When the Japanese bombed Pearl Harbor on Dec. 7, 1941 he was there. When the formal peace treaty was signed on September 2, 1945 he was there. When the 69th anniversary of the attack on Pearl Harbor and the dedication of a new visitors center and museum was held Dec. 7, 2010 he was there. Walden Danielson, 91, of St. Croix Falls, Wisconsin, was accompanied by his niece, Ginger Hanson of New London, and nephews Fred Danielson of Shreport, La., and John Danielson of Wenatchee, Washington. He jokingly referred to them as his ‘mafia.’ “I was fortunate enough to have them guard me on the whole trip and make sure I got back.” Danielson, who spent Christmas at his niece’s home in New London, talked about his time in the military and his memories of the attack. Danielson enlisted in the Navy in 1938 and was on board the battleship USS Tennessee when the Japanese bombed Pearl Harbor on Dec. 7, 1941. “It was a hell of a way to spend a Sunday morning,” he said, “and with the rest of the country, I was caught with my pants down when the attack began (in the bathroom) so I share that in common with the country.” When they sounded the general quarters alarm, the guy sounding the alarm was pretty well shook up and they could hardly recognize what the bugle call was. The next thing that crossed his mind was that it was pretty bad of them to call a drill on a Sunday morning. “But I realized it wasn’t a drill before I got to my battle station, which was in the transmitter room below the armor deck.” Since he was in the transmitter room, the only knowledge he had was what came over the sound power phones. “My buddy was in the conning tower and he was giving us a blow-by-blow description. He said the Oklahoma had just rolled over, but it wasn’t until we secured from general quarters, about two in the afternoon, when I got on top side and saw the results of the attack.” What a way to spend a Sunday, he said. But he wasn’t surprised about the attack, it had been anticipated for a long time. “The only oddity was that this was the first time that all battleships – three divisions, were in Pearl Harbor at the same time.” The day of the attack the West Virginia was tied up alongside of them and was sunk by torpedoes. That pinned the Tennessee against the pier. “We couldn’t move a 16th of an inch in any direction and we were that way until some demolition experts from the states came out and blasted the pier so we could move.” He said The Marilyn was in front of them and was pinned by the Oklahoma when it rolled over. The Arizona was 75 feet behind them and the fire from the Arizona and the oil burning on the surface actually buckled the plates on the side of the Tennessee. It was more than a week later before they got out of there. “We had taken two direct hits. They dropped 1,600 pound shells, armor piercing shells that had fins welded on them so they could act as aerial bombs. One hit the center gun on Turret Three where it goes into the berribet.” He added, “another one actually had my initials on it because it hit the yard arm and kind of glanced off and went down through Turret Three where it broke into pieces and burned.” Danielson said he was lucky the bomb burned rather than exploded. Danielson said it was a stroke of faith that they had changed places. “We were suppose to have been tied up to the West Virginia, and the West Virginia would have been inboard where we were but as we steamed into the harbor, they got out of order and they just changed our mooring. It was just a stroke of faith that Tennessee wasn’t outboard.” Danielson said there was no time to think when the attack started. “You become kind of a fatalist. You realize you have no control over your life at all because other forces are acting and all you can do is accept what’s coming because there was nothing that could be done to alleviate it. We were sitting ducks.” The Nevada was able to get underway, he said, because she was a steam engine. “It takes time to get steam up and be able to move. The only thing that accomplished was they could turn the screws and make that oil and fire move away from the ship.” He said it was fortunate the first class quartermaster was the first one on the bridge and called for steam. Danielson said if they had been positioned anywhere else he wouldn’t be here today. Danielson said he wasn’t scared for his life. “I had no control over my fate and I had that same attitude throughout the war.” He was in Tokyo Bay when they signed the Peace treaty so he saw World War Two from the beginning to the end, from the first day to the last. “I was on an assault cargo ship in Tokyo Bay. We didn’t actually see the ceremony, we just heard it broadcast like everybody else did. It was very moving. They just announced it as McArthur had them sign the peace treaty.” Danielson did go back for the 25th anniversary as well, now the 69th, with the next one to be held in two years in Fredericksburg, Texas. He really enjoyed himself while there and he ended up being dubbed the ‘chick magnet.’ “I never had so many young ladies come up and ask me for my autograph. They also wanted their picture taken with him. “Even three girls from China, so now my picture’s in Peking and other places too.” His wife of 52 years, Dorothy, said she didn’t mind, especially since he had his ‘mafia’ with as protection. That trip was quite something, Danielson said, and on the plane coming back Hanson told the stewardess there was a Pearl Harbor survivor on board. “So when we landed in Minneapolis, the head stewardess announced ‘you have made this trip with a Pearl Harbor survivor’ and the whole plane clapped. The pilot was standing there when they left the plane and shook hands with me.” His nephew, Fred, said the amazing story about Walden is that he is their hero. “He is one of the few that really was there at the beginning of the Pacific War in Pearl Harbor and he stayed in the Pacific all the way through until the signing of the surrender in Japan and Tokyo Harbor. That’s really his story.” It’s unbelievable, he said, that he uncle witnessed the first raising of the flag on Iwo Jima. “A lot people don’t know there was two flag raisings on Iwo Jima – the first one was a small flag that some troops put up and that’s the one he saw. They did the photography of the second bigger flag later on. Walden said when he witnessed the flag raising on Iwo Jima, they were probably six miles at sea from Iwo Jima. “We were watching the activities with binoculars and I did see when the first flag was raised and realize what a morale booster that was when that went up on Mount Suribachi.” That first flag raising wasn’t as dramatic as the one they posed with all the guys straining to raise the flag, he said. “The first flag that went up was just on a straight steel pole. The other one was all staged from one end to the other and the guys that were in that picture had a tough time living their lives out because they were paraded around the country as the heroes of Iwo Jima and they weren’t. All the marines were the heroes on Iwo Jima.” Walden left the Tennessee in May of 1942 and got on a net tender, which is a small tug like ship that handles the submarine nets at the harbor. I went aboard her at 10 p.m. and we sailed at 6 a.m. “The best speed we could make was ten knots under favorable conditions. We went to the Fiji Islands and put in some battleship moorings and when we left there and headed for New Zealand we ran into a typhoon.” They were accompanied by an old merchant tanker, the old SS Illinois, which Walden said had been taken out of a graveyard somewhere and painted with dark grey colors, plus a tuna boat from San Diego that had been taken over by the Navy. “The tuna boat could ride the heavy sea. In that little tug we would freefall from the crest of one wave to the valley of the next, with the ship completely out of the water, and then we’d hit the bottom.” He said he was in the radio shack through the whole thing. “I didn’t want to go down in the compartment because most of the crew were sick and tied in their bunks.” At one time, Walden said he had everything straight with the Lord. “We were on first terms because I never expected to survive that.” Walden said the only thing that led them to survival was the captain who was a retired captain with a commission as an ensign who kept the tug heading into the wind. “If we had ever turned sideways we’d have rolled.” Walden was in radio maintenance while on the ship. “At that time they had radio technicians, guys that were trained as radio techs to repair equipment. That was part of the radioman’s job after second class. So it was just a matter of routine maintenance of equipment and actually no change from the day to day routine.” He said the next time he saw the Tennessee after taking her back to the states was at Iwo Jima. “She was bombarding Mt. Suribachi and it looked to me like she was maybe 300 yards off shore and the 14 inch guns just laid level and salvo after salvo, changing the complexion of Mt. Suribachi. I was on an assault cargo, the USS Yancey.” Walden was Chief Air Traffic Controller at the combined station tower in Fairbanks. “My Navy career cast my whole life career. The training I received in the Navy as just a poor farm boy.” He was Quartermaster of the Navy working on the bridge taking care of navigation and steering. He said each division stands a four hour bridge watch and he was lead helmsman so two hours each shift he steered the 36,000 ton battleship. “We were in the Caribbean in 1939 and here I am steering this Battleship and I thought if the people back home could see me now.” The steering on a battleship is nothing fancy, he said, it’s just like a streetcar, there’s just a lever to move, no big wheel, just a lever. Danielson said he will never forget the bombing of Pearl Harbor or the trip back there with his niece and nephews.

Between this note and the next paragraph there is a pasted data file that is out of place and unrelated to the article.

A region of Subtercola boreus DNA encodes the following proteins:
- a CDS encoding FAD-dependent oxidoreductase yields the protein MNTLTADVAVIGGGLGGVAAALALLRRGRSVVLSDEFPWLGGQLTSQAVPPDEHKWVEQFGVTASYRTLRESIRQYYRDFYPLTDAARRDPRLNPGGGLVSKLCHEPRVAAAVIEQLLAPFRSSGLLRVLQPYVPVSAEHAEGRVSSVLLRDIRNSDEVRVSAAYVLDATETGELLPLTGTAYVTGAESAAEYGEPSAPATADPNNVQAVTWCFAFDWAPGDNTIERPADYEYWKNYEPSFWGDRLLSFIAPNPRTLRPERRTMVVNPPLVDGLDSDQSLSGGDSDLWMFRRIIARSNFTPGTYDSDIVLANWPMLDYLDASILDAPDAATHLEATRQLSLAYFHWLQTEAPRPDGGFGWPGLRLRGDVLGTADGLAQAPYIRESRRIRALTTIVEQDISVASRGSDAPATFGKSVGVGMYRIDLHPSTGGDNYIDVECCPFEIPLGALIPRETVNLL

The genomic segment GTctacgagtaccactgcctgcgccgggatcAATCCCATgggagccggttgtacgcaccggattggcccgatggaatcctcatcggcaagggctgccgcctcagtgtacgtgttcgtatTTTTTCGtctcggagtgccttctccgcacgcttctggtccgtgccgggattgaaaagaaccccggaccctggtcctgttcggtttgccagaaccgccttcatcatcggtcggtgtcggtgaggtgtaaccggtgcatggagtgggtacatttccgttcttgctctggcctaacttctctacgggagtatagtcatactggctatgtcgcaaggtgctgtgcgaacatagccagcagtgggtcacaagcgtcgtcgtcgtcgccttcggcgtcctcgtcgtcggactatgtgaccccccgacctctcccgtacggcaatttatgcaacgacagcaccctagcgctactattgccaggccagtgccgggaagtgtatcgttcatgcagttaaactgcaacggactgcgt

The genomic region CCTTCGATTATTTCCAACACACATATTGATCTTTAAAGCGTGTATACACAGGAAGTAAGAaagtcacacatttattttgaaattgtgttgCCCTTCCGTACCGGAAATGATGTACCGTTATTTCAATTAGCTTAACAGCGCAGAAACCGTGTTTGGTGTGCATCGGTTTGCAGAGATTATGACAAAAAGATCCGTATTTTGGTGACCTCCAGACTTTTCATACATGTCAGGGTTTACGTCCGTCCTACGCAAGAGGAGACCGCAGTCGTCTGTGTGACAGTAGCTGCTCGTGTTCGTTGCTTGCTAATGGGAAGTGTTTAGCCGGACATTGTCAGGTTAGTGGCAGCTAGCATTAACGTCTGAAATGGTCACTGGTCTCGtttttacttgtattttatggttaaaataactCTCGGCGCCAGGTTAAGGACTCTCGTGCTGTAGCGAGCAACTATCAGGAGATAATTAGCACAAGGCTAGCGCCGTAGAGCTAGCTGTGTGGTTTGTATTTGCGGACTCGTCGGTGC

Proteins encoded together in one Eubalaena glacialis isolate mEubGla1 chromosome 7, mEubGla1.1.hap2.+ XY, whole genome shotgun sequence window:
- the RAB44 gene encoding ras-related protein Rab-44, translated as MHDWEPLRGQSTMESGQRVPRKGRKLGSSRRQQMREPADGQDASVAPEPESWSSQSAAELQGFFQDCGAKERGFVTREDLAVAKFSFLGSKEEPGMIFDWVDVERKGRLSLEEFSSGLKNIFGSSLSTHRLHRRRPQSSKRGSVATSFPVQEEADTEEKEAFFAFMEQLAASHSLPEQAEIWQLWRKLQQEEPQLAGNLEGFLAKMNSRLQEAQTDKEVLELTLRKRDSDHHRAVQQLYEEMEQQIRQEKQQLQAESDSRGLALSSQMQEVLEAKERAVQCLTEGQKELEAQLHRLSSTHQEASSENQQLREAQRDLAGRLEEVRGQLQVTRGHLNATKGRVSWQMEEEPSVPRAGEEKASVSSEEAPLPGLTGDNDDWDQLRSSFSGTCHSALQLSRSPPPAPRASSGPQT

top of page
bottom of page